FOURTH!: Update your fleet’s driver safety policy book

You’ll want to be sure a baseline of expected behavior is up to date and current for this year. This policy shouldn’t just lay the ground rules, it should also allow the fleet to explain what data it collects and why, including how management will use data to reach its goals. Spell out training requirements, authorized uses, maintenance expectations and background check authorization. Explain anything new in your policy book to employees, especially regarding technology, and how telematics data collected can help the company enhance safety, save money, verify compliance and improve customer service.

FINALLY!: Safety coaching’s goal should be long-term improvement

If you’ve followed so far, your technology is in place, your safety challenges have been identified, and drivers know and understand which behaviors need to be improved. The final step is now to keep it up! Check in regularly and review performance, marking progress against earlier benchmarks.

Follow these steps and leverage today’s advanced technologies, and fleet operators have a great chance at reducing accidents and making the roads safer, while at the same time reducing risks and qualifying for lower premiums.

You May Also Like

Closing the electrification gap: Is your fleet EV ready?

Electric vehicles are definitely a step forward when it comes to sustainability, but it’s not an easy one to make.


Many heavy-duty electric truck manufacturers are selling battery electric trucks with a host of other medium-duty manufacturers right behind with their own lineup of EVs ready for 2024. There are also dozens and dozens of startup companies that started their businesses to do the same thing.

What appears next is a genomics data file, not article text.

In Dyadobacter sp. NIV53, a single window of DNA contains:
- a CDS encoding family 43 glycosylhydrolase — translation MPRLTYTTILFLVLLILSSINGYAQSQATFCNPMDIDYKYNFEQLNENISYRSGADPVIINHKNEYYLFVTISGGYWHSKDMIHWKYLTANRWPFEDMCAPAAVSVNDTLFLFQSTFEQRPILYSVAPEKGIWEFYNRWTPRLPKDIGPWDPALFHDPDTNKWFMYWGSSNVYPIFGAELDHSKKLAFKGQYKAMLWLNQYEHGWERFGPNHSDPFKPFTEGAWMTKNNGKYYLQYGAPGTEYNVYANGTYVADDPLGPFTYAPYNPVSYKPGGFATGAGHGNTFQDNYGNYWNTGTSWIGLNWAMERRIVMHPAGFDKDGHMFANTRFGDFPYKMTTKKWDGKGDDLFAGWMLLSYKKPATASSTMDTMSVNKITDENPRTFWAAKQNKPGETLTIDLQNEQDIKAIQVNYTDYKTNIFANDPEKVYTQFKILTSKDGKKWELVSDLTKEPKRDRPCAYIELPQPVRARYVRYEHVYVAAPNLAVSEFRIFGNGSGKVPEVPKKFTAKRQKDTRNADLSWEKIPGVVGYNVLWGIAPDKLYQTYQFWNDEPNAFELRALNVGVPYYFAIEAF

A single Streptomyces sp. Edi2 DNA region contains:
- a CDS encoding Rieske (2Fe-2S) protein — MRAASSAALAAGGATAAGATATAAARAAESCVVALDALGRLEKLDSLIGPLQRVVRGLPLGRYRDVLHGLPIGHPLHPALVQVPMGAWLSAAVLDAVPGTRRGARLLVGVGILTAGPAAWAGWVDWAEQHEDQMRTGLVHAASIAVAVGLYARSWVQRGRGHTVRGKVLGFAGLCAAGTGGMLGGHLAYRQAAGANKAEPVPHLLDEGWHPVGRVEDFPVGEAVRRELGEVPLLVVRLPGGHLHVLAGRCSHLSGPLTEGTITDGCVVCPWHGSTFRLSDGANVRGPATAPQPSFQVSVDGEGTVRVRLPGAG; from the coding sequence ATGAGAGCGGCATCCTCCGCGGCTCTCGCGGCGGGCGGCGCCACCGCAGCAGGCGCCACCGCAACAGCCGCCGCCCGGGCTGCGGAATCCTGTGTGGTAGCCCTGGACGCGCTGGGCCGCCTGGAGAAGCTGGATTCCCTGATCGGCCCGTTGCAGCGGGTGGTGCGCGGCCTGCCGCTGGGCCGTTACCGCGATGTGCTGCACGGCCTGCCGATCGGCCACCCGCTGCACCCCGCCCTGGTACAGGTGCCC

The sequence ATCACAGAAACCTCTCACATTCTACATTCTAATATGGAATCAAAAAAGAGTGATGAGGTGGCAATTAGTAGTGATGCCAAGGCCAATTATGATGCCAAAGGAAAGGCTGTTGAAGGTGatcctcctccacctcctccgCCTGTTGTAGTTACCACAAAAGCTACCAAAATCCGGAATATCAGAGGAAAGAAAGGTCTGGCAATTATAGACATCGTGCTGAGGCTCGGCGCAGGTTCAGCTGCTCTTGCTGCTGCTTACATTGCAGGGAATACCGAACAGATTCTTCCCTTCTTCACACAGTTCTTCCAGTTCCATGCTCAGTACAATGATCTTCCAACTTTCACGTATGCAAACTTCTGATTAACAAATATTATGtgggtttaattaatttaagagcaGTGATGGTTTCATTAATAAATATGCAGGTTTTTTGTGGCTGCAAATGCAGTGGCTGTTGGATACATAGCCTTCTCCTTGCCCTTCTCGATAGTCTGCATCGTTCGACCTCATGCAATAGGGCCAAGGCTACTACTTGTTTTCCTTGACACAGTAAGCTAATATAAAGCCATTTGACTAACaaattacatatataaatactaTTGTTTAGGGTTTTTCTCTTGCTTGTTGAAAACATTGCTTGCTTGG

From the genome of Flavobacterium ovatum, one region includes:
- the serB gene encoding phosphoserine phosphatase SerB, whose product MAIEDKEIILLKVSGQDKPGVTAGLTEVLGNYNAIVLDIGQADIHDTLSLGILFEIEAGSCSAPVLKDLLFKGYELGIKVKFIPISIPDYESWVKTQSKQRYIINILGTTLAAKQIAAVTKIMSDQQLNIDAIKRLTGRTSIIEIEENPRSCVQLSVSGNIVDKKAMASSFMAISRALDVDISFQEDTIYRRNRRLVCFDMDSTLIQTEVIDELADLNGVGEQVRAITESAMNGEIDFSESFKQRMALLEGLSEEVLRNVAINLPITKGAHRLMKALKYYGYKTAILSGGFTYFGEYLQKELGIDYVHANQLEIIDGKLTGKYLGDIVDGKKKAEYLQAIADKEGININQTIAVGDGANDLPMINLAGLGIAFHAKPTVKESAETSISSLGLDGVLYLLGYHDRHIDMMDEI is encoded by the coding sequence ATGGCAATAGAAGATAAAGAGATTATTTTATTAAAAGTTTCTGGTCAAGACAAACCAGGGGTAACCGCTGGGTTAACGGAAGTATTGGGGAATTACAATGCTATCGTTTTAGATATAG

My colleagues and I have all gone on the road to drive some of these vehicles that have been developed. We can tell you, it's everywhere, and it's here now. 

Supporting truck shop software and technology integration

Your shop software will do you no good if it is outdated.

Breaking away from faulty heavy-duty brakes

Winter poses a challenge for your truck’s air brake system due to freezing temperatures and engine heat, leading to metal expansion and plastic hardening.

Differentiating bosses from leaders to optimize fleet efficiency

While both may have authority over their team, the approach and style can have a significant impact on productivity and overall success.

Keep on trucking: Maintaining your fleet for optimal performance

Even the most reliable trucks need a little TLC to avoid unexpected breakdowns and downtime.

Other Posts

Daimler Truck CEO on decarbonization developments, infrastructure investment and the reason for Rizon

With sustainable trucking options on the road, more challenges are ahead … as well as opportunity.

How to get the most from electric truck charging incentives right now

These programs can help lower the overall costs of charging stations to make the transition to EVs more feasible and equitable.

Together For Safer Roads announces safety standards initiative

TSR recently launched a Truck of the Future pilot program with vehicles from New York City that identifies and tests solutions to eliminate collisions.

together-for safer-roads-initiative
Navigating the EV charging market

Thoughts on future proofing charging infrastructure installations and charger/EV compatibility.